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Buon Appetito! Anna Maria Volpi
How to Cook Short Pasta (rigatoni, penne, etc.)
The procedure for short pasta is very similar to the one described above for long pasta. Cooking short pasta is generally easier, but takes a few minutes longer because short pasta is normally thicker.
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A. Follow step 1 above, but use a large saucepan of adequate size.
When the salted water comes to a boil, drop the pasta in the saucepan.
how to cook pasta xx14 B. The pasta will drop to the bottom of the pan. Stir thoroughly to keep the pieces separate.
Cover the pan to bring the water back to a boil. Follow  the indication and recommendations of steps 4 and 5 above.
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C. When the water comes back to a fast boil, adjust the level of the heat and stir often to keep the pasta pieces separate.
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D. Test for readiness... Read step 6 above.
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E. When the pasta is al dente, drain it as indicated in steps 7, 8, 9, and 10 above.
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F. Pour the pasta into a bowl of adequate size. Add the dressing or sauce, toss it well, add cheese if indicated by the recipe, and serve immediately.
Italians assume everyone knows HOW TO COOK PASTA. I was raised on pasta. I have seen my mother and father cook pasta a million times since I was born. All Italians (should) know how to cook pasta. But this is not true for everyone.

Do you cook pasta in unsalted water and add salt later? Do you add oil to the boiling water? Do you drain the pasta and have it sitting there for the guests to pick it up and dress it by themselves? Do you throw the pasta to the wall to see if it’s ready ? (This last one was a question seriously asked me by an American friend). Stop the insanity!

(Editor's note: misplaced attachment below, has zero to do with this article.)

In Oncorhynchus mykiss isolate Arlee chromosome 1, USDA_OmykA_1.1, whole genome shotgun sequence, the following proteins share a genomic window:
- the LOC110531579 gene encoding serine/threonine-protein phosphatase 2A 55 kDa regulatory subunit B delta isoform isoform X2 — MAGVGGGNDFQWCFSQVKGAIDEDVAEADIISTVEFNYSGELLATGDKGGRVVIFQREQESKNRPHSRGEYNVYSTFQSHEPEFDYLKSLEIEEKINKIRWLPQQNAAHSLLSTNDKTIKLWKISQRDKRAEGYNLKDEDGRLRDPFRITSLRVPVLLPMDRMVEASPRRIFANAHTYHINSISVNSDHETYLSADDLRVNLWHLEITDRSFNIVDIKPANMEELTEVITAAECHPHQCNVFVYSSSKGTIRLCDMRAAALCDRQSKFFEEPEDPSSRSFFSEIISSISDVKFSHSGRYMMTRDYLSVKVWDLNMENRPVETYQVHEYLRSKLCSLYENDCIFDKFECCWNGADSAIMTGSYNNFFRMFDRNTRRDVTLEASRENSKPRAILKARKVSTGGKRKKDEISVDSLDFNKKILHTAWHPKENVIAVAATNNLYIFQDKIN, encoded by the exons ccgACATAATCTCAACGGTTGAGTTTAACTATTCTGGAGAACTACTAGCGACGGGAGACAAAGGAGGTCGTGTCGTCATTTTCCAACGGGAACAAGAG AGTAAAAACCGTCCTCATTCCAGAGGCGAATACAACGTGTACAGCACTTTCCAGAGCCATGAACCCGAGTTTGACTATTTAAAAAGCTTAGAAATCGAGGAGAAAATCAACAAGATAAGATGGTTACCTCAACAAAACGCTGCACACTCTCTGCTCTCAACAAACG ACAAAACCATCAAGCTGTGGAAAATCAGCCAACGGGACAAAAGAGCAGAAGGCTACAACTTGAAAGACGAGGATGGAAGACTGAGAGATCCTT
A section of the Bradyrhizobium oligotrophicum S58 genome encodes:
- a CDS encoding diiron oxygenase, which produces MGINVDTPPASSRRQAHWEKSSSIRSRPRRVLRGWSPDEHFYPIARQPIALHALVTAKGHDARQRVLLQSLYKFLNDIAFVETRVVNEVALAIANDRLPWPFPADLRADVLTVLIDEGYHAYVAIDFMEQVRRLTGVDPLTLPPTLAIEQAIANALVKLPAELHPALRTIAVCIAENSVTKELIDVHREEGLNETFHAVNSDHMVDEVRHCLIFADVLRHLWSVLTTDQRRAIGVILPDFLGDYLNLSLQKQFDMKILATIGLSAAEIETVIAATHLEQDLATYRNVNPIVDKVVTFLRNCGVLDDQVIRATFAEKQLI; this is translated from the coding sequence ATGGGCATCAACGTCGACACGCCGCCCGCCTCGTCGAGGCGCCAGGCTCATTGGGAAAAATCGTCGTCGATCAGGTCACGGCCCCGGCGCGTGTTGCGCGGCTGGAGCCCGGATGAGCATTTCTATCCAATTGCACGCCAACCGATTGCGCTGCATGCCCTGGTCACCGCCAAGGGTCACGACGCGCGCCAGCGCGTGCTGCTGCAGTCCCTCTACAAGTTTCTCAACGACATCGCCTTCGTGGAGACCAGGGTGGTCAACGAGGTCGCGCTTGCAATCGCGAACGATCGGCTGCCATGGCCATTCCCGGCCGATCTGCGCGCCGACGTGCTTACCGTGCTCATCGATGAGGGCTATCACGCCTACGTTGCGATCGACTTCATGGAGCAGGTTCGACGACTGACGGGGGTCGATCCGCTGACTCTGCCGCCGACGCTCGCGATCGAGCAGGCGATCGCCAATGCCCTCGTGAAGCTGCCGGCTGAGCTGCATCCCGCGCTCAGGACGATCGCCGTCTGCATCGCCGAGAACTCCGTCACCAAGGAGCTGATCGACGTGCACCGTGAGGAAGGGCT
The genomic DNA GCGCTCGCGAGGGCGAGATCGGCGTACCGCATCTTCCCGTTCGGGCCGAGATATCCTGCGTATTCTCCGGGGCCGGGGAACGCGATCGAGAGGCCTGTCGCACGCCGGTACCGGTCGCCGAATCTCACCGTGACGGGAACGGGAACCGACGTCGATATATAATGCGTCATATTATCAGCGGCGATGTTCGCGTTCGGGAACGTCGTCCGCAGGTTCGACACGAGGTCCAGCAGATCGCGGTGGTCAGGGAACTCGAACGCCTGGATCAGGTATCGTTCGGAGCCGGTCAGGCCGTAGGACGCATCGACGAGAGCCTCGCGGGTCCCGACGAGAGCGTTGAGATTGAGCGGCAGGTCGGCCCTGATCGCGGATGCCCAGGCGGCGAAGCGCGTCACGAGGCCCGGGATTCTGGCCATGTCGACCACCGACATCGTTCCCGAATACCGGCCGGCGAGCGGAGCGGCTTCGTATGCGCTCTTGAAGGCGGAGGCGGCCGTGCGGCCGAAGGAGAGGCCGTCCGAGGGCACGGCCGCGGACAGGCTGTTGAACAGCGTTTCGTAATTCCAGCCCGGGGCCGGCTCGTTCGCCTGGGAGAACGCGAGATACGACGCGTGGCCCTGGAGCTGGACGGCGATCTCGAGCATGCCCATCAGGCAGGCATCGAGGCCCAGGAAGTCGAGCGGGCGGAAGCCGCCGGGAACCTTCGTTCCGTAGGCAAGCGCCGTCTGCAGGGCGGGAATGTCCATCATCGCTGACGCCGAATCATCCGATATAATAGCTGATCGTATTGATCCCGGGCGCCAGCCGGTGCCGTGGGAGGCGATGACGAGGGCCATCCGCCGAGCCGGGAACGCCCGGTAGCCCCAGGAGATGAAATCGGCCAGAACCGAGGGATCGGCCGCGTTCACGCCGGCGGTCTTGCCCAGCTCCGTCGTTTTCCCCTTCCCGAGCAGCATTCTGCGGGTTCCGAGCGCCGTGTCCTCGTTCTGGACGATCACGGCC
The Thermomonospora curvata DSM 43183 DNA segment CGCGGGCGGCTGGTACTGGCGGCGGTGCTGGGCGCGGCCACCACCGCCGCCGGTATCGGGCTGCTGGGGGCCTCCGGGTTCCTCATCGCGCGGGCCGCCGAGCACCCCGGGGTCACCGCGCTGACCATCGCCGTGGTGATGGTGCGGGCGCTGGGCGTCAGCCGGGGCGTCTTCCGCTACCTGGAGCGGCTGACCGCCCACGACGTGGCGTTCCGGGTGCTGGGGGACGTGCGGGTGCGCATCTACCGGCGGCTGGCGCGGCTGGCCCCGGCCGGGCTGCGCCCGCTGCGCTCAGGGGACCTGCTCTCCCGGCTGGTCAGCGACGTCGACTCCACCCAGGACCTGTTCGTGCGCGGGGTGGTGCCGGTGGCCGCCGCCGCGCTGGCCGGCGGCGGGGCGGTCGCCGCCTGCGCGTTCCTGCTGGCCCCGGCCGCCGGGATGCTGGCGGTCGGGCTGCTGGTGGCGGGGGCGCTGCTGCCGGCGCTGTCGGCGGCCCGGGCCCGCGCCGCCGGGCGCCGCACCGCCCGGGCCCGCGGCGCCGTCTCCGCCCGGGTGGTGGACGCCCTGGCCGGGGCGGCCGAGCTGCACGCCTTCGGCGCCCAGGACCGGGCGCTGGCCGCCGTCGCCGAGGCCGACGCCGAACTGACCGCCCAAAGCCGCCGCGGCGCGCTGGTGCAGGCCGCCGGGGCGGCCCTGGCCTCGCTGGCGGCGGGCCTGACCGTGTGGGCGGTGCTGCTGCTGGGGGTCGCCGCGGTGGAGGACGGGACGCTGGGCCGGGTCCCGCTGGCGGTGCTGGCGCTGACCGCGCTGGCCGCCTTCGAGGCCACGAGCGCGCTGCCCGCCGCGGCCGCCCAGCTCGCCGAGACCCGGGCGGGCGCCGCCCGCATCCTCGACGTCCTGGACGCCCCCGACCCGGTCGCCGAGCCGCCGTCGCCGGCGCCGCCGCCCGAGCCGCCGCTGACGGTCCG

You need to print these pages and keep them close. Give them to your friends and family. Spread the word.

This is your new pasta cooking manual!
Frequently Asked Questions

FAQ: Do you add oil to the water when is boiling?
Answer: NO! You don't need to add oil at all when cooking the pasta. It accomplishes nothing.

FAQ: Do you add oil to the pasta after drained?
Answer: NO! After the pasta is drained you will add the sauce to the pasta, so there is no point in adding oil. Some people leave the pasta undressed and the sauce in a separate bowl. In that case, they add oil to the pasta to keep it from sticking. That is WRONG! The pasta needs to be dressed with the sauce after drained and is served at once. The oil doesn't add flavor. It only adds the taste of oil. If you have a condiment based on oil, then you don't need to add anything. If the condiment is based on something else, adding oil will only add an intrusive taste.
Frequently Asked Question: Do you add oil to the water when is boiling? Do you add oil to the pasta after drained?
Scroll to the bottom of the page for the answer
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Basics >> How to Cook Pasta

Average Dry Pasta Cooking Times
Capellini (Angel Hair) 3-4 min
Spaghettini 5 min
Spaghetti, Linguine 7 min
Bucatini, Zite 10 min
Farfalle, Conchiglie 10 min
Penne, Rigatoni 15 min
Ravioli, Tortellini Fresh 10 min
Ravioli, Tortellini Dry 20 min.

Fresh homemade pasta has a very short cooking time, especially if it was just made. Depending  on the thickness of the cut, it cooks in approximately 5 minutes.